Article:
Grandad showed me how to repair punctures with vulcanising patches and would let me hold
tools and help repair them. I enjoyed getting dirty and learning to use a spanner.
I read a lot as a kid and would often visit my local library and once I had saved up and got my Speedwell, I'd ride to the library and more often than not borrow books on bicycles. These books had a big influence on me.
A couple of my favorites were "Richard's Bicycle Book" by Richard Ballentine, and Robin Adshead's "Bikepacking for beginners" which informed my purchase of the Apollo III.
Ballentine's book is a classic and I still enjoy reading through bits. It takes me back. I found/find the maintenance section very useful and he also had good advice about dogs and avoiding collisions. Most of all I was apalled at his account of the 1972 destruction of bicycles in Paris by riot police. My humble Speedwell meant alot to me and someone smashing it up was unthinkable.
Adshead's Bikepacking was something altogether different and I guess philosophically the two authors couldn't really be further apart. Ballentine was a bohemian idealist while Adshead, an ex Gurhka was more conservative and pragmatic. Nevertheless they were united in my mind as they both loved cycling, and promoted it in a way that involved your entire lifestyle.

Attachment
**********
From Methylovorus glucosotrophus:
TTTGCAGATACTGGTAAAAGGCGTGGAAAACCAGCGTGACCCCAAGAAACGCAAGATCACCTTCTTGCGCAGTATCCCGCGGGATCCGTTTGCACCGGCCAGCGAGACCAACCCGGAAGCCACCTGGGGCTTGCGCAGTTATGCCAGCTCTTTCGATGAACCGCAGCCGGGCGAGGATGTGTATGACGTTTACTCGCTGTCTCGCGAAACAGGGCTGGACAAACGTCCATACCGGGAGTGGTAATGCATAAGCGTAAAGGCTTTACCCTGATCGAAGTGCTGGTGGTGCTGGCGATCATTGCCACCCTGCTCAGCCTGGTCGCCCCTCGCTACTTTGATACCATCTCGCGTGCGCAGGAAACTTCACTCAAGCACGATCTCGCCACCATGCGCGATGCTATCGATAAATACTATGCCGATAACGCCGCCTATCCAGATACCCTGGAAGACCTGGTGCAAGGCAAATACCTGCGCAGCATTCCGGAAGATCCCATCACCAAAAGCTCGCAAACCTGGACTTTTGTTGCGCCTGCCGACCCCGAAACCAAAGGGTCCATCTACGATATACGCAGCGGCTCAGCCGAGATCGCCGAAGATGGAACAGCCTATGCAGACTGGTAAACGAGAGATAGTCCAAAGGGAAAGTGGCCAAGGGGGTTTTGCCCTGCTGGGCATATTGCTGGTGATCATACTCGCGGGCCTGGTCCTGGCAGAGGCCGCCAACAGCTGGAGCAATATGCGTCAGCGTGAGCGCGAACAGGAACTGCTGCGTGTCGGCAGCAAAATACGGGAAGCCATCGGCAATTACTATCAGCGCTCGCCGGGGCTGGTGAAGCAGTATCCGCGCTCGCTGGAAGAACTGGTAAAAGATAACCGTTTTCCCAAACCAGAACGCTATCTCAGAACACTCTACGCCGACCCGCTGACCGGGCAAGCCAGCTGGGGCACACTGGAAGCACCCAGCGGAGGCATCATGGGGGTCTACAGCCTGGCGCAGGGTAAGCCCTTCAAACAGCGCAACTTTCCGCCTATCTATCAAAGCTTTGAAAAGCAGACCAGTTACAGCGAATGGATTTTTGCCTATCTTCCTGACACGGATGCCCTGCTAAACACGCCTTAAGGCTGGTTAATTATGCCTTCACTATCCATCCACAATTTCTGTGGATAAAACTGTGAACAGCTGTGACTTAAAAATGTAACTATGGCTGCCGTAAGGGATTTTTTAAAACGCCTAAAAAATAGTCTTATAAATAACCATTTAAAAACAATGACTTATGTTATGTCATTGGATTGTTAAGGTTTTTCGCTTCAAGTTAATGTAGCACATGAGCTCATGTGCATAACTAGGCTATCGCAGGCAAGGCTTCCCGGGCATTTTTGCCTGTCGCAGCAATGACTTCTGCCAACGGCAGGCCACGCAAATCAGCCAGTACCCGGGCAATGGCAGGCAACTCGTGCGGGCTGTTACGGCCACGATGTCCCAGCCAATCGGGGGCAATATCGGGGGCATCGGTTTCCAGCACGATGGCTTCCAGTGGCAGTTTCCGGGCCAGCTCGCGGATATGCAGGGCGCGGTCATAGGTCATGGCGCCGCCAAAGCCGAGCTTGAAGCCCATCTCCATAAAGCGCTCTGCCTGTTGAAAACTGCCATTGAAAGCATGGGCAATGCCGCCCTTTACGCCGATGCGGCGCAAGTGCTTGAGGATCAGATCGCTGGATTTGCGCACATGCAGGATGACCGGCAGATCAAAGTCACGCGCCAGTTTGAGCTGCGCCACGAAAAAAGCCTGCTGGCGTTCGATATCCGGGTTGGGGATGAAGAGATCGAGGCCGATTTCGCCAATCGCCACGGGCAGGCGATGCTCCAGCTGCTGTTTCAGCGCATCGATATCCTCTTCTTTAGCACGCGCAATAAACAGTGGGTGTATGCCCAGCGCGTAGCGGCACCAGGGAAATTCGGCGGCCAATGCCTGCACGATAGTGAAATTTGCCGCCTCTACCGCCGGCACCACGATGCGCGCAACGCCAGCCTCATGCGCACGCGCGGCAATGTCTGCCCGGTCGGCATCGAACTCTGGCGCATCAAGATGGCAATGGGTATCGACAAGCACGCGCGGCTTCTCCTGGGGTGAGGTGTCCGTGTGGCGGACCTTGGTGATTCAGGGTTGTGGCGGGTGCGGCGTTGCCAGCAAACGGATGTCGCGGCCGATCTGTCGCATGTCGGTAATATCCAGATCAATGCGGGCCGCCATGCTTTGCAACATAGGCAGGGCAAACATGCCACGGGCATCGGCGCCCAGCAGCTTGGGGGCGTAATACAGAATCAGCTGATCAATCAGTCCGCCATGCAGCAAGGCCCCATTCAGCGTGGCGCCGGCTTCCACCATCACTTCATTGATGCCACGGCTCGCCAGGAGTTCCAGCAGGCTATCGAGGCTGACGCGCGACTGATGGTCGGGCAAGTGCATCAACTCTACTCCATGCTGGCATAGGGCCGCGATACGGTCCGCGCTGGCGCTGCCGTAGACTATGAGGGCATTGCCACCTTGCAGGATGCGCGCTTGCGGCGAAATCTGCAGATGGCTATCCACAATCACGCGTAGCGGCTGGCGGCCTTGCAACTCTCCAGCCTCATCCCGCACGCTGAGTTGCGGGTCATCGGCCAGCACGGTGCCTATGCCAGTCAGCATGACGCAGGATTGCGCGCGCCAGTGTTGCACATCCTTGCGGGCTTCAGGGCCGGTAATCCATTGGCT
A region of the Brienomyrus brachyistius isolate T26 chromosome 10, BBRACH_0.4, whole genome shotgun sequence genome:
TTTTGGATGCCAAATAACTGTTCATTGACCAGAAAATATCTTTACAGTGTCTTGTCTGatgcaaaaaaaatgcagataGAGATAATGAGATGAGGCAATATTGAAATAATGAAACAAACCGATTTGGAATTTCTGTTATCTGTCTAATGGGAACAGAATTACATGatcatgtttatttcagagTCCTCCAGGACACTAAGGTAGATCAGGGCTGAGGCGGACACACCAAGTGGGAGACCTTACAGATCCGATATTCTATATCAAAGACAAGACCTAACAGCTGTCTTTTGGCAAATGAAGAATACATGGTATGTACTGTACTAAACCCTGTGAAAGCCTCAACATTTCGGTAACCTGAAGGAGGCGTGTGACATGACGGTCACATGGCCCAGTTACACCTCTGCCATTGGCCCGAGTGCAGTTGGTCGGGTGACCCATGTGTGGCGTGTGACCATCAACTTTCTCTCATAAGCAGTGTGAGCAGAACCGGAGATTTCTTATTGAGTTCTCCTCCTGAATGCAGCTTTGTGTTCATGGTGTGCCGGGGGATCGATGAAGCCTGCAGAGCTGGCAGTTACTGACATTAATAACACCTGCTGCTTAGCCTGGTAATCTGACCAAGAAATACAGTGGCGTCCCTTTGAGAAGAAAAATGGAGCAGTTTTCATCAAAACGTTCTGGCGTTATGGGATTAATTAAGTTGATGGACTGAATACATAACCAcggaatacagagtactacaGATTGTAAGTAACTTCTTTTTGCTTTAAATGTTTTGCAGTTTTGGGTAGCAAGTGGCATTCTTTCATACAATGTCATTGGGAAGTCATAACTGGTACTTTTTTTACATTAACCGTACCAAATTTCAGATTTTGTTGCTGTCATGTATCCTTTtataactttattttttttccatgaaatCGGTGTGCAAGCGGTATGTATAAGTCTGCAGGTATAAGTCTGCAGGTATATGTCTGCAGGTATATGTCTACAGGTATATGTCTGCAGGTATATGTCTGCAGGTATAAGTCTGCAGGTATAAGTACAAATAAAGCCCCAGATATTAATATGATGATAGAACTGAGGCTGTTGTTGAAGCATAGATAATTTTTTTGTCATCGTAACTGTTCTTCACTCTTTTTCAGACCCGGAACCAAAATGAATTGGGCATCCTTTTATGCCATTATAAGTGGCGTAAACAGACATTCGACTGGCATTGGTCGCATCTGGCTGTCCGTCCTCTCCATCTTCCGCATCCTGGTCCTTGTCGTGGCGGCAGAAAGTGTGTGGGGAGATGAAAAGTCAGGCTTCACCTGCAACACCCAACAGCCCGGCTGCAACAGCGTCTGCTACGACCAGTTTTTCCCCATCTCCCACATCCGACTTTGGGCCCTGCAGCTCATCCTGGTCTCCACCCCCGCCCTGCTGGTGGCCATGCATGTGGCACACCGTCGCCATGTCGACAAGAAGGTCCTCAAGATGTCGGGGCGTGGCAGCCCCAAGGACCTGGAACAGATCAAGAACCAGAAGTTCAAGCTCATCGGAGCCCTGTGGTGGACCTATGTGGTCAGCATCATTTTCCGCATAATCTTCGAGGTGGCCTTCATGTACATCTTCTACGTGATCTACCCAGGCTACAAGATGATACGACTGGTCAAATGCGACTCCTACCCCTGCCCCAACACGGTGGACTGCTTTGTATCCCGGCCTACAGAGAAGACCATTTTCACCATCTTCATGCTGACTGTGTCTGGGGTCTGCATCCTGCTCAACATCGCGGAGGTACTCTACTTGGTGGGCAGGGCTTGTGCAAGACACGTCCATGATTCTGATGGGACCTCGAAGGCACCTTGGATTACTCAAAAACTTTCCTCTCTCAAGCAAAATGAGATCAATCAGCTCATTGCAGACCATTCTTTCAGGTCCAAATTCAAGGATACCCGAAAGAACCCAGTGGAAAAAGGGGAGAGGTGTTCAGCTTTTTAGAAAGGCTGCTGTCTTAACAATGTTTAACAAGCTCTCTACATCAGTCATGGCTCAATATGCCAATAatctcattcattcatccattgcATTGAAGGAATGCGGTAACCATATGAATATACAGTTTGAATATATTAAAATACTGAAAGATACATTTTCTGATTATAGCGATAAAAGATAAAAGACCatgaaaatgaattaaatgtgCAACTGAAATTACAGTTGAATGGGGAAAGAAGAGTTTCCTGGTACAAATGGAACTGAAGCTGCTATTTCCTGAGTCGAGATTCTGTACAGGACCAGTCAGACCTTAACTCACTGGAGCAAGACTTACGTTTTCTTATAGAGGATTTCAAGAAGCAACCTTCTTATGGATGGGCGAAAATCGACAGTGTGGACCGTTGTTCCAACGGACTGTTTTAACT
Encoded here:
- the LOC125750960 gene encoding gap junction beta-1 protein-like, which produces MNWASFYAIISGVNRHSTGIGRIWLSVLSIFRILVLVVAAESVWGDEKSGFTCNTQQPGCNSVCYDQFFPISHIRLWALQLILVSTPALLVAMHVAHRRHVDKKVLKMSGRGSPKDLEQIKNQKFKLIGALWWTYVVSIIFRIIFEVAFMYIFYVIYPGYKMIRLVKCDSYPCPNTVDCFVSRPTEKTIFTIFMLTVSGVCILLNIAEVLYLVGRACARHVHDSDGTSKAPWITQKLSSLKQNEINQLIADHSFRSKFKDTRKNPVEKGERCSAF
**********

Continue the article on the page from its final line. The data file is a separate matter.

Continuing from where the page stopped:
Robin Adshead detailed construction and fettling of his beautiful custom Jack Taylor touring bike. Even though it was reproduced in black and white photographs I knew that this was the style of bike for me. Adshead, introduced me to fenders, padded handlebars and the formula for gearing calculations that would inform my preference for bikes for the next 30 or so years.
So, I'm a little bit retro, maybe even a bit indiosyncratic. I like lugs and fenders, leather saddles a-and a comfortable trail. Exploring the web and finding the likes of Rivendell Bike Works, Heron and many others, means I'm not alone.